A festival probably isn’t the best time and place to have an existential crisis, but it meant catharsis after a shit year since last time. The nostalgia of it couldn’t help but make me contemplate the rest of the calendar to which leads up to that apex of the summer. Mistakes I’ve made and my looming 21st birthday leave me in disarray as still nothing close to a grown up, closer to a glorified child let loose with an overdraft, that I’d promptly max out. There’s a liberating quality of it though, a kind of release when you’ve been in a rut and escape from the real world, even just for a little while, to immerse yourself in hedonism, self-indulgence and belt your heart out. Even if you might lose your shoes.
By Fall of Troy the night had become a blur between drinks and Drew’s arrival. As The Dillinger Escape Plan took the stage, he turned to my side asking as to whether it was worth taking off his glasses, to which I replied indifferently. Turns out it would have been, as the front of the packed out main stage opened up into utter chaos. I dived right in to the writhing mass of bodies not to find him again until the morning. Then without a doubt the ‘rockstar moment of the weekend’ came when vocalist Greg Puciato surfed the crowd, scaled up the scaffolding. As far as stage-presence and ego goes it made for a spectacle.
The wine was long gone by this point, and my face had been smothered with gold glitter by one of my neighbours, so we made headway to the silent disco. At some point I left myself flat broke going for more of those pocket sized Pistonhead tins I’m a sucker for. At least I wasn’t down and out since I had alcohol, shrapnel and the ten pounds saved on the deposit for my headphones would cover the train back from Bristol come Sunday. It came close to call, but I was fine for another days overhead.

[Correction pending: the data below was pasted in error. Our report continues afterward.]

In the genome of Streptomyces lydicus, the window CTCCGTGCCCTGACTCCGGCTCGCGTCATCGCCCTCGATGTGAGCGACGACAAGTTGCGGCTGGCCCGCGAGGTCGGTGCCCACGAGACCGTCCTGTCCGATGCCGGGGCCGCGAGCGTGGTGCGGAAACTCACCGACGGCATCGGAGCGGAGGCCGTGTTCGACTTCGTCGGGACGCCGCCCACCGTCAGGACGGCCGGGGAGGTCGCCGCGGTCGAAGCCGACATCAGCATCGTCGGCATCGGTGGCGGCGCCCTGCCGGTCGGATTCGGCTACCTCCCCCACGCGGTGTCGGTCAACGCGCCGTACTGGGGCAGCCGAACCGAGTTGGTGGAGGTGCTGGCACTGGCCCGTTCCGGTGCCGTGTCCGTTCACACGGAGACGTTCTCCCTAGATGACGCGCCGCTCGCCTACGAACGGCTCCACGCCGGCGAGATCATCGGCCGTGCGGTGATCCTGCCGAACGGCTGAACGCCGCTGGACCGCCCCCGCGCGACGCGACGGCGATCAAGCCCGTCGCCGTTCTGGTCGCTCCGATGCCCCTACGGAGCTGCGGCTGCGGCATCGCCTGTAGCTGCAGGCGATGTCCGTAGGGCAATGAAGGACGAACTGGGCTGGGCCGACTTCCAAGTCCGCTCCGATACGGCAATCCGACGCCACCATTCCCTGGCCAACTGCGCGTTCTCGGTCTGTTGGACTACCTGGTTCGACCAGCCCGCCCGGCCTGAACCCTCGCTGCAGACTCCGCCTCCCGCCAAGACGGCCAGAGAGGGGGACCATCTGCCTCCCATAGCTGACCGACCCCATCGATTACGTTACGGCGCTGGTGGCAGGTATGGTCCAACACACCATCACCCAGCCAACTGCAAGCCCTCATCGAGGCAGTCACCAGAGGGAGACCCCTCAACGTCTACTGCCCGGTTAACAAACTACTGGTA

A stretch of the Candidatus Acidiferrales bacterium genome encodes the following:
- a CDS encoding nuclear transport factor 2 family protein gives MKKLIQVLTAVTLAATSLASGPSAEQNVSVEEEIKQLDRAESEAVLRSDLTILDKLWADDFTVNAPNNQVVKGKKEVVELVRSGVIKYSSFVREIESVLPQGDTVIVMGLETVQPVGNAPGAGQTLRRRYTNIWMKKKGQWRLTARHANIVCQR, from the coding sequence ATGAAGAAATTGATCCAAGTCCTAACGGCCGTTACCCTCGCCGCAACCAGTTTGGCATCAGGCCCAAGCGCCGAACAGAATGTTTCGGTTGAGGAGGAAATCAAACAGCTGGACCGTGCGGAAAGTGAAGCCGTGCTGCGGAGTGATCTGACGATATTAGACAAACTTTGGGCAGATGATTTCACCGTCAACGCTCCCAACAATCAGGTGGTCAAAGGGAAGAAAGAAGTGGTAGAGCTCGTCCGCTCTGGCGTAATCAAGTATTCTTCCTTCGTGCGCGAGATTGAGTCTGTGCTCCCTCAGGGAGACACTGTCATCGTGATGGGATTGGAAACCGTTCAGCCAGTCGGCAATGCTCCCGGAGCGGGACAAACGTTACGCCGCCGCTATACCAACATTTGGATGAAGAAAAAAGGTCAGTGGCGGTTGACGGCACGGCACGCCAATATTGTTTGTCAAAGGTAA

A difficult decision
The next morning felt as terrible as anticipated, but at least I had enough to eat, so we went back to the Fernhill Farm stall that we’d be frequenting thus far. By this point the lows had set in, largely since I was dehydrated that meant the nasty tasting water. The same issue had arose last year, but this time around it had a much worse, over-chlorinated aftertaste to it that I wasn’t alone in complaining about, finding others at the tea room atop a double decker bus searching for something else besides bottled stuff. We ended up searching through the bookcycle shelves there and I ended up with a copy of Sense and Sensibility by Jane Austen, mostly just to use a table for rolling but making for a souvenir.
The schizophrenic weather changed its face from flushed humidity to sudden downpour at about 5pm catching me in the campsite. What started out as a relief turned into a drenching and legged it back to the comfort of my towel. It didn’t stick around long, after about twenty minutes of mulling over whether it’d be worth going to PG.Lost or not, but it turned out alright in the end in time before them and Marriages.
In the biggest upset of unintended festival clashes came Cult of Luna having their flights delayed which messed up the stage times and left me with a god awful choice between them and Deafheaven to mull over. Adjusted stage times were handled out by the fistful but I managed to wreck mine by getting it wet. I chose the latter and stuck through the rain, but probably because of the clashing it wasn’t the same as the night before. I didn’t even stick around to the end, drenched and tired I crashed out early.
Come Sunday we woke to pack up and get out on first bus as soon as possible. The weather was not conducive of a hangover to say the least, after sleeping in what was essentially a puddle. There was a good five minutes that followed of panicking after apparently losing our coach tickets only to find them soaked but still just about intact in a crumpled Sainsburys bag.
Clambering into the same old Routemaster that took us there, out of the rain we sat in silence. Probably because we were sleep deprived and sodden, we didn’t need to fill the time with small talk after three days going all out. Maybe I’m just looking back through those rose-tinted glasses that are post-festival blues, but I reckon Paul Russell from Axes aptly summed up the feeling of the weekend when he asked the crowd “does anyone else feel like they’ve come back home?” Because I did.